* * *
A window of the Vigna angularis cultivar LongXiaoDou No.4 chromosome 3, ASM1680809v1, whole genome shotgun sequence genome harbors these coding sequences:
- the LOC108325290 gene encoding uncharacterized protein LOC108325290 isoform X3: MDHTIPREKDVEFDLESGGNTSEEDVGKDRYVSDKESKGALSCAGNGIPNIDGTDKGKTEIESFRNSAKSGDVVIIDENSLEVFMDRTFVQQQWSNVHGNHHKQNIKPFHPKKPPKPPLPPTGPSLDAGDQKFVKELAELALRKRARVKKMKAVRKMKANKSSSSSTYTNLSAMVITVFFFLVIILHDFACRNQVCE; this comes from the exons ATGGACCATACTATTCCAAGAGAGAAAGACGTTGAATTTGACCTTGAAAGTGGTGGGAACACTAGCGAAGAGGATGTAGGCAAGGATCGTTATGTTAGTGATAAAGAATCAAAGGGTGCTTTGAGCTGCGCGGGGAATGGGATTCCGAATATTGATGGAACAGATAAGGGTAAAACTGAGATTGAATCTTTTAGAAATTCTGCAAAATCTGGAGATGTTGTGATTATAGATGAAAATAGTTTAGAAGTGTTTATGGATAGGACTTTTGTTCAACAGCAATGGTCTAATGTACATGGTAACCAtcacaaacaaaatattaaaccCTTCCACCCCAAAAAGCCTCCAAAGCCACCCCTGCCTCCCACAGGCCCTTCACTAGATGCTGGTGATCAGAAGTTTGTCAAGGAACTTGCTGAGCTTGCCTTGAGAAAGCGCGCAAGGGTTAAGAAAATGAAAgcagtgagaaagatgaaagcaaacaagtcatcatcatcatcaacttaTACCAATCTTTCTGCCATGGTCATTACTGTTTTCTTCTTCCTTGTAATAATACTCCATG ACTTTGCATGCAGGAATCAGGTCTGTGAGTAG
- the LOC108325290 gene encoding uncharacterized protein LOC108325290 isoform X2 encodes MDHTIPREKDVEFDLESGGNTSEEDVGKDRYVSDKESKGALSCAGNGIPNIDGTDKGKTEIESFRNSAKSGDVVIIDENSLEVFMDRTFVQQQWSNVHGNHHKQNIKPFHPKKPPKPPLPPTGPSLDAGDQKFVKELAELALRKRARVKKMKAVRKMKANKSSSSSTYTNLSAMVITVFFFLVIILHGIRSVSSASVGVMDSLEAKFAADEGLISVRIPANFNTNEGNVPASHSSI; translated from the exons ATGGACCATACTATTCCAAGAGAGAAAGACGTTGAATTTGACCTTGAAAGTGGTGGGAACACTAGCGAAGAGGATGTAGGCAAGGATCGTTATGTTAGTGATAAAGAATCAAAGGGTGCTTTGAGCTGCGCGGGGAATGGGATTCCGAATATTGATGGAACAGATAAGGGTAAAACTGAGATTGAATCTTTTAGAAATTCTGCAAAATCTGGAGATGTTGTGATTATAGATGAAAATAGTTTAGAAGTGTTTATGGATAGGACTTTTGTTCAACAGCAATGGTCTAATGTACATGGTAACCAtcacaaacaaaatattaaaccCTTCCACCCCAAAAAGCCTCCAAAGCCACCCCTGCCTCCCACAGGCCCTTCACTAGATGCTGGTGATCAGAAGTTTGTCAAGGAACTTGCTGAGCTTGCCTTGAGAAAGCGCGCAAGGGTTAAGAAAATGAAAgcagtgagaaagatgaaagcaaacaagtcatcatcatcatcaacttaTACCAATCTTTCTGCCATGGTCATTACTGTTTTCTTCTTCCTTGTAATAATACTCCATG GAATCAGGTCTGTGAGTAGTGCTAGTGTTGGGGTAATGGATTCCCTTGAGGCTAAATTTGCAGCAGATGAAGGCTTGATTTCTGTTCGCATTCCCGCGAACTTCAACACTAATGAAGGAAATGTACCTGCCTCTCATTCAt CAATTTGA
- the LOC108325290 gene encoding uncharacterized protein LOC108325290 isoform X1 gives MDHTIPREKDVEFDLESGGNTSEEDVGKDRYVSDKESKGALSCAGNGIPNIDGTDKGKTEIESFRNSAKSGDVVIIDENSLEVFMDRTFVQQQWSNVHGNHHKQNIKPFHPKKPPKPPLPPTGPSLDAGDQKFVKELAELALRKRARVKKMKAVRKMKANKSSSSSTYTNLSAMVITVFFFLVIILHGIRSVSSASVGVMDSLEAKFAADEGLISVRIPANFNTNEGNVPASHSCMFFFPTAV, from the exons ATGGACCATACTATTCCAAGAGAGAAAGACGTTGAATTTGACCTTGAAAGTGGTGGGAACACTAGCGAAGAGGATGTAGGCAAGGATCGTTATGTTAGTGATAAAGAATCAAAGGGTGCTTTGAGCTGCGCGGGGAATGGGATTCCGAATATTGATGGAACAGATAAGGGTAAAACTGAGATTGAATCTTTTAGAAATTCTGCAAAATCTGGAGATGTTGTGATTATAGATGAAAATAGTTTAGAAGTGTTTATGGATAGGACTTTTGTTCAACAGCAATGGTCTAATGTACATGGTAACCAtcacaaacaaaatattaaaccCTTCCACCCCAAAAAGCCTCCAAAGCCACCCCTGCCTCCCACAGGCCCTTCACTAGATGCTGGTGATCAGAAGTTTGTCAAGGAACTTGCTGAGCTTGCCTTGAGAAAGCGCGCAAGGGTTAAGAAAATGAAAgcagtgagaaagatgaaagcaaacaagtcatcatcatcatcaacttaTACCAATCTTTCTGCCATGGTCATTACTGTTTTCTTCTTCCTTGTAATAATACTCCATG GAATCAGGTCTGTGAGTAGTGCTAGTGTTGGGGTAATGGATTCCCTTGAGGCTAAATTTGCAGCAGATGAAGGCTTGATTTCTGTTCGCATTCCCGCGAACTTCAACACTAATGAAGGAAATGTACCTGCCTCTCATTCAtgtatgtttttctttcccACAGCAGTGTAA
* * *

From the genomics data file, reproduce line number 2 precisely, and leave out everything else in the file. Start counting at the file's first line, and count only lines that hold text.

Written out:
- the LOC108325290 gene encoding uncharacterized protein LOC108325290 isoform X3: MDHTIPREKDVEFDLESGGNTSEEDVGKDRYVSDKESKGALSCAGNGIPNIDGTDKGKTEIESFRNSAKSGDVVIIDENSLEVFMDRTFVQQQWSNVHGNHHKQNIKPFHPKKPPKPPLPPTGPSLDAGDQKFVKELAELALRKRARVKKMKAVRKMKANKSSSSSTYTNLSAMVITVFFFLVIILHDFACRNQVCE; this comes from the exons ATGGACCATACTATTCCAAGAGAGAAAGACGTTGAATTTGACCTTGAAAGTGGTGGGAACACTAGCGAAGAGGATGTAGGCAAGGATCGTTATGTTAGTGATAAAGAATCAAAGGGTGCTTTGAGCTGCGCGGGGAATGGGATTCCGAATATTGATGGAACAGATAAGGGTAAAACTGAGATTGAATCTTTTAGAAATTCTGCAAAATCTGGAGATGTTGTGATTATAGATGAAAATAGTTTAGAAGTGTTTATGGATAGGACTTTTGTTCAACAGCAATGGTCTAATGTACATGGTAACCAtcacaaacaaaatattaaaccCTTCCACCCCAAAAAGCCTCCAAAGCCACCCCTGCCTCCCACAGGCCCTTCACTAGATGCTGGTGATCAGAAGTTTGTCAAGGAACTTGCTGAGCTTGCCTTGAGAAAGCGCGCAAGGGTTAAGAAAATGAAAgcagtgagaaagatgaaagcaaacaagtcatcatcatcatcaacttaTACCAATCTTTCTGCCATGGTCATTACTGTTTTCTTCTTCCTTGTAATAATACTCCATG ACTTTGCATGCAGGAATCAGGTCTGTGAGTAG